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The Hidden Logic of Anxiety

Look for the Emotional Truth behind the Symptom

November/December 2003
To focus on the unconscious psychological roots of an individual's anxiety has become an anachronism. But how many of us, with a toolbox full of today's methods, reliably bring about a decisive cessation of our clients' intense anxiety and panic? In the first few years of my clinical career, I found that with standard methods I could often help clients mildly relieve their anxieties, but that I rarely achieved a radical reduction of symptoms. Yet there were occasional sessions in which I abandoned conventional clinical wisdom and tapped into a deep layer of personal meaning in the symptoms. When I did that, clients' symptoms often ceased from one session to the next, and never recurred. For several years, I systematically examined what was different about those sporadic sessions that yielded such profound change. What I found was a surprise.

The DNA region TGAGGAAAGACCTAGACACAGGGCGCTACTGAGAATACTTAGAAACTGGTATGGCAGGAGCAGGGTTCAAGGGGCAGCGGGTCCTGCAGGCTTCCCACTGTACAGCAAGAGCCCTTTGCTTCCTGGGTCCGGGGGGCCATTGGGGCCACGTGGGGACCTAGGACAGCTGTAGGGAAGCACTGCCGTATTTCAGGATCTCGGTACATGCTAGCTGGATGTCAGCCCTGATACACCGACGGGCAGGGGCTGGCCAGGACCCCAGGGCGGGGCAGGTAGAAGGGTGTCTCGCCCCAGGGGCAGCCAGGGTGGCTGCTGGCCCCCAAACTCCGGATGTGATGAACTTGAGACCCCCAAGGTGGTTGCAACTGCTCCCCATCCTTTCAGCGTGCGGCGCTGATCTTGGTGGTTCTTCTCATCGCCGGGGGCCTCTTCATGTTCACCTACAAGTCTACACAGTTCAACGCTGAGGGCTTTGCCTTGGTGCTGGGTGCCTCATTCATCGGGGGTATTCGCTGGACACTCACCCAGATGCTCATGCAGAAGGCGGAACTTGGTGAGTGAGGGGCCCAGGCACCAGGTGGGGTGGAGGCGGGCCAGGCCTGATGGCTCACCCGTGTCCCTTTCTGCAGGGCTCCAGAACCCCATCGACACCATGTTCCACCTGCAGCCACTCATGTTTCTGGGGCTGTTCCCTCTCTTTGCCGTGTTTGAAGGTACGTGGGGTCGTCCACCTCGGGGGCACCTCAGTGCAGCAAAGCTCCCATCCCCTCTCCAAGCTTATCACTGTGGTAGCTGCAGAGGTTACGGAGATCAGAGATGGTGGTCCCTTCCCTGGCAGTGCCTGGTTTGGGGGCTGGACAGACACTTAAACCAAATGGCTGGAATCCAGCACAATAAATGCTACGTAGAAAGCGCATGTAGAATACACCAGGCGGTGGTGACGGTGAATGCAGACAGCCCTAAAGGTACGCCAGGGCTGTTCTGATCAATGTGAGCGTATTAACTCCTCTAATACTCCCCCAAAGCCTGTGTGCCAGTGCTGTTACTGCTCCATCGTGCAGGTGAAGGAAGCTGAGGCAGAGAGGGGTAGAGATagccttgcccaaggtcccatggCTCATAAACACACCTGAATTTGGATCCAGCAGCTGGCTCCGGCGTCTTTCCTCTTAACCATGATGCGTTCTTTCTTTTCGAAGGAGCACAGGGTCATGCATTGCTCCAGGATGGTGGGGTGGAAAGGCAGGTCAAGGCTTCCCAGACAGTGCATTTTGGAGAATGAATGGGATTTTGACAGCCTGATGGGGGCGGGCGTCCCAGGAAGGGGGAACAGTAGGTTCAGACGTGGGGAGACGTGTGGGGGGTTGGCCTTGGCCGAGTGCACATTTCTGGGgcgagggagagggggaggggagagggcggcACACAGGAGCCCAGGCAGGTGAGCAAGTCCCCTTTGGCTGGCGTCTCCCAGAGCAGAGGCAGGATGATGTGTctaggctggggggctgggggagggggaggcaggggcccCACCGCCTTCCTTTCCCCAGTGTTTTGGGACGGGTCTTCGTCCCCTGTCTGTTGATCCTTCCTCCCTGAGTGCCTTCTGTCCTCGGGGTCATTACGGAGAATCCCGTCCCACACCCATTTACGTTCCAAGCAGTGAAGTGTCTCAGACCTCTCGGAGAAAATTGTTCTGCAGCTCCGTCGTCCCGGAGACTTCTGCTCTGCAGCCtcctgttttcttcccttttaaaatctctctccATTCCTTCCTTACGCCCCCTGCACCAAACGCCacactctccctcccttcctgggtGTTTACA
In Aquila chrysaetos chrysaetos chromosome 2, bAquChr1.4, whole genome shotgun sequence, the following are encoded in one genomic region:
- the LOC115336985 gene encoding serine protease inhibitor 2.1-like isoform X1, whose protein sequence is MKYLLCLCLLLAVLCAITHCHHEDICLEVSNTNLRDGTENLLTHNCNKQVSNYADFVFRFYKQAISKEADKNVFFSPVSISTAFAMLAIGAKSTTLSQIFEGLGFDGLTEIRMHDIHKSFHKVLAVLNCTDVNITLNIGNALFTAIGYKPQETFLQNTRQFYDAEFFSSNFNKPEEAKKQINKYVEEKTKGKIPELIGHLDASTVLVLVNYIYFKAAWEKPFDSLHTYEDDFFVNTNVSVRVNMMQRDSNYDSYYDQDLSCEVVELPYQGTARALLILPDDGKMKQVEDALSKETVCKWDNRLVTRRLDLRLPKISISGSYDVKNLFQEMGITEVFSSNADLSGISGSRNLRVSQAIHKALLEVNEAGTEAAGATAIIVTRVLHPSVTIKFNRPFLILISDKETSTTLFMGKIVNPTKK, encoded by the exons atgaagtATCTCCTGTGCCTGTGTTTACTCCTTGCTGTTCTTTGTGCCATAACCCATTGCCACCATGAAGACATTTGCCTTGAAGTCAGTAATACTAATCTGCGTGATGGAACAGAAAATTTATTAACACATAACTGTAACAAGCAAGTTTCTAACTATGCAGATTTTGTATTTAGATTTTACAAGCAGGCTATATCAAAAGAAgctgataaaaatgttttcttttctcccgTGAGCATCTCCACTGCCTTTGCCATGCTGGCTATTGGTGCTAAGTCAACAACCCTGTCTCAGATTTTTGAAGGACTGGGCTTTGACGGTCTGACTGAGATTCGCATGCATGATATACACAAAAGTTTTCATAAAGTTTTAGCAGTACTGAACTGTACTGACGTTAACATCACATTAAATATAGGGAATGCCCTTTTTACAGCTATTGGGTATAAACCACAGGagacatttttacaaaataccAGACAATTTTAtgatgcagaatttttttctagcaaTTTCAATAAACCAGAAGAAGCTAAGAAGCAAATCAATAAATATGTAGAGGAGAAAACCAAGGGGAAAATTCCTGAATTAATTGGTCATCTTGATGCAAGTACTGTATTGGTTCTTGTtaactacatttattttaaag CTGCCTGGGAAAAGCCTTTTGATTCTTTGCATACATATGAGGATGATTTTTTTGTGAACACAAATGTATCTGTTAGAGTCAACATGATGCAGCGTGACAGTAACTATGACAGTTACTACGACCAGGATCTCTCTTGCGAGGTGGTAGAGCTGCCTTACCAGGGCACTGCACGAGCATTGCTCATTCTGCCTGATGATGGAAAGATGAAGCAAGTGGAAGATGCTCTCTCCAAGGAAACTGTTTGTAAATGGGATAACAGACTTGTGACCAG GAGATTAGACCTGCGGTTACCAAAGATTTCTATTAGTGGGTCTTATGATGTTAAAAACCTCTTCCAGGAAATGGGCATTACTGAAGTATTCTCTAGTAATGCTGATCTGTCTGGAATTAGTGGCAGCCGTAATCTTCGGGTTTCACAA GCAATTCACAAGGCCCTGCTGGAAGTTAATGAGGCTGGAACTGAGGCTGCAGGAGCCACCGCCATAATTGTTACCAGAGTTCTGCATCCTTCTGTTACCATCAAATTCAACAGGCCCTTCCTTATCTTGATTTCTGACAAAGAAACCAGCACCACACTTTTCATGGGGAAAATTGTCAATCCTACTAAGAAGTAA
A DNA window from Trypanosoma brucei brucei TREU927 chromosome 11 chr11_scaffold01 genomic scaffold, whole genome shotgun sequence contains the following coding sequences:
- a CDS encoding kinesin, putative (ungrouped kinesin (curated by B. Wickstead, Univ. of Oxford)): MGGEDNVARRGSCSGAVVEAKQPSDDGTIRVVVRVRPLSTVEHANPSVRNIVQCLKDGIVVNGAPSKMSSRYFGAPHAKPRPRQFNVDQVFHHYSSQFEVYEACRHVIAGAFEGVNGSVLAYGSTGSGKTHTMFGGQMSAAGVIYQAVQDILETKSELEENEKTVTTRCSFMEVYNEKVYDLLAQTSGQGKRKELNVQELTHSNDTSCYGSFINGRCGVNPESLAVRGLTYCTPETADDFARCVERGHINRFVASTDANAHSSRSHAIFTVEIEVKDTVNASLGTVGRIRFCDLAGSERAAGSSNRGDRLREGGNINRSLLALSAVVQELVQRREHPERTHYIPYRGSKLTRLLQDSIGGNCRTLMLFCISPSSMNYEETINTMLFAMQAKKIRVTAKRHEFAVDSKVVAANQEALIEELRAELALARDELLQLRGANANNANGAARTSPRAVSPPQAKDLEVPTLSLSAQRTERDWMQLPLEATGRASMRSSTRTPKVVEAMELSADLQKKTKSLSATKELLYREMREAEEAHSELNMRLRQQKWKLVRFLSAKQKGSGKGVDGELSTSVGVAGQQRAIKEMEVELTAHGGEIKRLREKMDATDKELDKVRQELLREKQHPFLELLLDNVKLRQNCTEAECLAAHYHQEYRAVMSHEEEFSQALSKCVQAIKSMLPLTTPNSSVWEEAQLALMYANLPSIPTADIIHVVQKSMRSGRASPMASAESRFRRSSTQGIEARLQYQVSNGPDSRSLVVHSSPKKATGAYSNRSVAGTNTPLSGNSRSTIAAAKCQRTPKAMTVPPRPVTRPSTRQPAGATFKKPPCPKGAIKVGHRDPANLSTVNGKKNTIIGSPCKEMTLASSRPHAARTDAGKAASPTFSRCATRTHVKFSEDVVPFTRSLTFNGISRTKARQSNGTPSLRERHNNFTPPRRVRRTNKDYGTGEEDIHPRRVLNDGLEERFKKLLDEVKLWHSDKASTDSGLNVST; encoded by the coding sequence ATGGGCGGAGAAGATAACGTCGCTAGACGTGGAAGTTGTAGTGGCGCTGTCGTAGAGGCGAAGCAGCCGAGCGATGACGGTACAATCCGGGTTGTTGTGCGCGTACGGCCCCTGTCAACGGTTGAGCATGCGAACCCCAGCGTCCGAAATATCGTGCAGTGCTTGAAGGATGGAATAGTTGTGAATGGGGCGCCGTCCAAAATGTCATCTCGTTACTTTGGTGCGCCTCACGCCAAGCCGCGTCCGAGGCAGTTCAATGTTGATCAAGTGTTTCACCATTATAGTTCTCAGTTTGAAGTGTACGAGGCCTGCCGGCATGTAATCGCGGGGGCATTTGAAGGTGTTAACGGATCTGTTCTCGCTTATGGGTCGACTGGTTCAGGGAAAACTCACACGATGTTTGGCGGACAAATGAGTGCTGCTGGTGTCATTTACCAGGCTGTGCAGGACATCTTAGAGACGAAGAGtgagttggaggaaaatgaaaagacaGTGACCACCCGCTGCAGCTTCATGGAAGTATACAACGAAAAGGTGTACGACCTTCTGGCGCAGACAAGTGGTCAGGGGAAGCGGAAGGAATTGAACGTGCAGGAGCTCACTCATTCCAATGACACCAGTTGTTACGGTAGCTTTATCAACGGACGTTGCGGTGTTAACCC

Is Relief Just a Swallow Away?

Guidelines for Using Drugs in Anxiety Treatments

November/December 2003
How does a therapist decide whether to use therapy, medications, or a combination of both to treat anxiety? How can a clinician determine whether the long-term use of medications might actually prevent a client from learning to conquer anxiety? The answer lies in recognizing the distinctions between different forms of anxiety and carefully assessing the client's own history to determine what kind or combination of anxieties he or she experiences.
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